Saturday, September 09, 2006

Reality TV

When Reality TV was first invented, it was a lot different from what we have today. I can't claim to be an expert on the subject since I never watched much of it, but I have an observation or two to make nonetheless.

As far as I know, the first Reality TV show was aired on MTV about a decade or so ago. I think it was called The Real World and it involved gathering together a group of really annoying or neurotic people in their twenties and making them live together under one roof. It was an interesting idea, I suppose, but it wasn't that much fun to watch -- not for me at least, since I don't get any particular enjoyment from watching neurotic and annoying people fighting about stupid and inconsequential things. If I enjoyed that sort of thing, I'd probably get a few roommates.

I did see that show once -- mostly out of curiosity -- and it wasn't awful, but I thought its appeal would be limited and short-lived. I wouldn't have guessed that it would have spawned the huge multi-billion dollar Reality TV industry that we have today.

But as I said, Reality TV is a lot different today. It doesn't have much to do with reality anymore, but the real difference is that the shows today are basically high-stakes game shows. The participants are contestants who are hoping to win some sort of prize, whether it's a truckload of money or a career as a TV personality.

Of course, I'm basing that statement on my general impression, not on any actual viewing experience. The only two Reality TV shows I've ever seen are The Real World and some show about Anna Nicole Smith, which I also saw only once.

But I have seen a lot of previews and promos, so I know, for example, that Donald Trump had a show in which the grand prize was the opportunity to be his assistant. I also know that the Food Network (whose new motto is something like "It's not just about food") has a show in which the winner gets to be the host of a new cooking show. And not to be outdone, HGTV has a show in which the winning contestant gets to host a new home design show.

I haven't seen any of those shows, by the way, but as far as I'm concerned, the only qualification needed for hosting a show on HGTV is a lot of what often gets mislabeled as "personality" but is actually just the ability to make idiotic jokes and generally get on people's nerves. I liked HGTV a lot more when the focus was on home renovation. Now I hardly ever watch it.

Anyway, Reality TV shows no signs of impending demise. As a matter of fact, I think there's even a cable channel that shows nothing but Reality TV shows. So since they're obviously here to stay, I've got a proposal to make.

But before I go any further, I'm pretty sure I'm not the first person to make this suggestion, so I don't want you to think I'm trying to take credit for something I didn't come up with myself. However, I might be the first person who ever made this proposal in earnest. I think everyone else has said it jokingly or cynically.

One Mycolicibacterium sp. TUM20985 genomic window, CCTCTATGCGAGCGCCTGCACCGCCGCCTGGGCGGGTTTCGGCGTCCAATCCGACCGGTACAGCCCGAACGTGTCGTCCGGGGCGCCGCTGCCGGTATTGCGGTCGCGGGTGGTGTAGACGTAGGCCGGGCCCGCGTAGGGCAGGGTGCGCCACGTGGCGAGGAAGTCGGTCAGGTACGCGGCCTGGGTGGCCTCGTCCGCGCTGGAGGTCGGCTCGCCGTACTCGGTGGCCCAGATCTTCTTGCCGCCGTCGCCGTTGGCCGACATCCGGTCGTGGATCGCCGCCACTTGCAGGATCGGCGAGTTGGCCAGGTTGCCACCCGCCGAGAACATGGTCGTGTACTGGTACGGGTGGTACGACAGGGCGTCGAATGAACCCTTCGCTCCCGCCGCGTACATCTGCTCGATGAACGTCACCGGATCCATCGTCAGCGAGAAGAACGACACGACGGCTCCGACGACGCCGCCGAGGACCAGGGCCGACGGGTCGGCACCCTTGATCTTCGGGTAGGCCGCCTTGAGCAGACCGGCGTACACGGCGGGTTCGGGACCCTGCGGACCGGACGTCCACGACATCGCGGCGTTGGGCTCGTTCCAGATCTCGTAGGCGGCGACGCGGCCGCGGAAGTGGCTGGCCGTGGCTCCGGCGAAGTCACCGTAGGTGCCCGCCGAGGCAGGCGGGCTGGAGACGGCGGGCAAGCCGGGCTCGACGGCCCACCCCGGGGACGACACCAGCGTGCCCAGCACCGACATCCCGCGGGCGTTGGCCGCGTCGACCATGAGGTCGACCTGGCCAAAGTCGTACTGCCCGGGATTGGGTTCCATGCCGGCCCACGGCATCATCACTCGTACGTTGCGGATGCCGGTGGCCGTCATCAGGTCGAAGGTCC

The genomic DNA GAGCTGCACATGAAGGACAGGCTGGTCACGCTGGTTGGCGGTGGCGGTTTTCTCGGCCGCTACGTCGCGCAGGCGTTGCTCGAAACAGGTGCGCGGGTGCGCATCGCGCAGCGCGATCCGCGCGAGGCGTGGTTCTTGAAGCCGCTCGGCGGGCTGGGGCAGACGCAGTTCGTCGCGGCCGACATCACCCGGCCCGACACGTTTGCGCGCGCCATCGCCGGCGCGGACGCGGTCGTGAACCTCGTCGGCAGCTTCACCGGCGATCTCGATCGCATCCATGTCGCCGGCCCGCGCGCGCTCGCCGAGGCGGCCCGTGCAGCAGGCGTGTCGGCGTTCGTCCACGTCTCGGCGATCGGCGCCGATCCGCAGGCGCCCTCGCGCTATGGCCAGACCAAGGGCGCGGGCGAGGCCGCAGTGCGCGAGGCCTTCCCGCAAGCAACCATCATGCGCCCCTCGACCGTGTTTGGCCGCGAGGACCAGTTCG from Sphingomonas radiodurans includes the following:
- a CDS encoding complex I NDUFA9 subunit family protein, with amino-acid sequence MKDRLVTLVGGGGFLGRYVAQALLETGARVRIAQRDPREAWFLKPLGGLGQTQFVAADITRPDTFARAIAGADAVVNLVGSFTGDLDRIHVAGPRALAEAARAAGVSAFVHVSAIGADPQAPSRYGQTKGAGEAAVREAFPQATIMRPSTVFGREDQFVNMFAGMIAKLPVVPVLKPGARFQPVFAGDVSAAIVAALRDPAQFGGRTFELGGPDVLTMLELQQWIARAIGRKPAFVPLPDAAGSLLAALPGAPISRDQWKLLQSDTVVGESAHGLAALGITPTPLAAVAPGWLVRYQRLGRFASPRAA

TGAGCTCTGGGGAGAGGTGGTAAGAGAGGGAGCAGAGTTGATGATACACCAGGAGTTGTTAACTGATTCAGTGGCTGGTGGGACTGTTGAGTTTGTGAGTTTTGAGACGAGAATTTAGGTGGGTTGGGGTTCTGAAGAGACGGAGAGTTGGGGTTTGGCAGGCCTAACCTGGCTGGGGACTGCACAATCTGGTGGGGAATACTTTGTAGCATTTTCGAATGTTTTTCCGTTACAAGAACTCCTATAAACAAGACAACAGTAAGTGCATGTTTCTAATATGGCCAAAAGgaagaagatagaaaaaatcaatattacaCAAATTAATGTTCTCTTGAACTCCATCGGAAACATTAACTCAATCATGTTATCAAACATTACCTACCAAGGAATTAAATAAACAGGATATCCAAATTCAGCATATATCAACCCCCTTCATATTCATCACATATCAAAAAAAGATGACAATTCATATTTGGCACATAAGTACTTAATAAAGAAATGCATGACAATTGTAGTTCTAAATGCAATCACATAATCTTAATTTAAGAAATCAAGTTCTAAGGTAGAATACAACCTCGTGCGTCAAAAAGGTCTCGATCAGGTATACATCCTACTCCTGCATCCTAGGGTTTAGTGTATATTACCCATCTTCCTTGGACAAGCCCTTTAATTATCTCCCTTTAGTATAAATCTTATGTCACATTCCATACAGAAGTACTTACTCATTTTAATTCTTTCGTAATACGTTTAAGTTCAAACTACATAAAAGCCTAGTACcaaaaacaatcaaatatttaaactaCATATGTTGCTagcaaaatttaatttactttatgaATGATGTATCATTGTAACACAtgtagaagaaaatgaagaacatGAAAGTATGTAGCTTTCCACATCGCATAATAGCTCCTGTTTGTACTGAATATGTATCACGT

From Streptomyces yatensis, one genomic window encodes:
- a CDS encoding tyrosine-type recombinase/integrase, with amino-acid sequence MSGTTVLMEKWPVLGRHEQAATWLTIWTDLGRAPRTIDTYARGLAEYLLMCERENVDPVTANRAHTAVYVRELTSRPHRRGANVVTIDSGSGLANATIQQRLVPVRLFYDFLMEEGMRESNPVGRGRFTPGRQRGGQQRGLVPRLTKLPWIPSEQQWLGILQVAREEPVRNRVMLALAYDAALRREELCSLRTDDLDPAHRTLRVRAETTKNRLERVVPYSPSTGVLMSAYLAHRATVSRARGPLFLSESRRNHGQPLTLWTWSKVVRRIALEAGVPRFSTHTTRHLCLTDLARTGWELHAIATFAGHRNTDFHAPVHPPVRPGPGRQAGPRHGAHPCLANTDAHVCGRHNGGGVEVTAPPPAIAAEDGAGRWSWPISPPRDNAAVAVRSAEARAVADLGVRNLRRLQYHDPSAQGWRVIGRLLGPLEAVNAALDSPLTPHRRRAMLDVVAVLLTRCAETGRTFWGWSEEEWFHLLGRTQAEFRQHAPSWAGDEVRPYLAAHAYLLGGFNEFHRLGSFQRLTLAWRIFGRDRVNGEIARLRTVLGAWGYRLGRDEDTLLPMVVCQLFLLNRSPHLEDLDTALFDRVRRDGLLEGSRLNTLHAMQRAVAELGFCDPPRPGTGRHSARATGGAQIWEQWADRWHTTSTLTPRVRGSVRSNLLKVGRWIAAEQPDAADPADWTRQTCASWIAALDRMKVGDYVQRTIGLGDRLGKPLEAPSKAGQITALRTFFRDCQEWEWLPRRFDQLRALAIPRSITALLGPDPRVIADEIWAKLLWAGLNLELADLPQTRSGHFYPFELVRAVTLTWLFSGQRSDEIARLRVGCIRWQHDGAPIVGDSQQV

In any event, here's the idea: Instead of presidential elections, we have a Reality TV show called The Next President or American President or something like that. I think this would be a really good idea -- or at least it would be a much better way of choosing a president than the one we have now. And if you think I'm kidding, consider all the tribulations and ordeals that the Reality TV contestants have to endure. It's a lot more than what we ask from our presidential candidates.

That's because presidential candidates basically do nothing. Sure, they fly all over the country, telling people what they want to hear and reading speeches that someone else wrote for them. Okay, they also engage in a few so-called debates, for which they're given the questions in advance. But that's about it. They're never really put to the test. They never have to think on their feet. They're never forced to show us how they perform in crisis situations. As a result, it takes a lot more effort to become a pop star or a TV show host than it does to become the President of the United States.

So let's get this idea off the ground. If some TV producer starts the ball rolling now, the show could be in production by the time the current presidential term expires. I really think it will improve things.

Of course, I don't think it will solve all our problems. In particular, it won't ensure that we get any halfway decent candidates to begin with. I know that all the other Reality TV shows have a pre-screening process designed to eliminate most of the potential contestants, but it doesn't seem to do much good. I've never seen American Idol, for example, but I know that the winner is always some bland singer who mostly knows how to please a crowd. That may be okay for manufactured pop stars, but our standards for presidential candidates should probably be a little higher. I don't have a solution for this yet, but if I think of something, I'll let you know.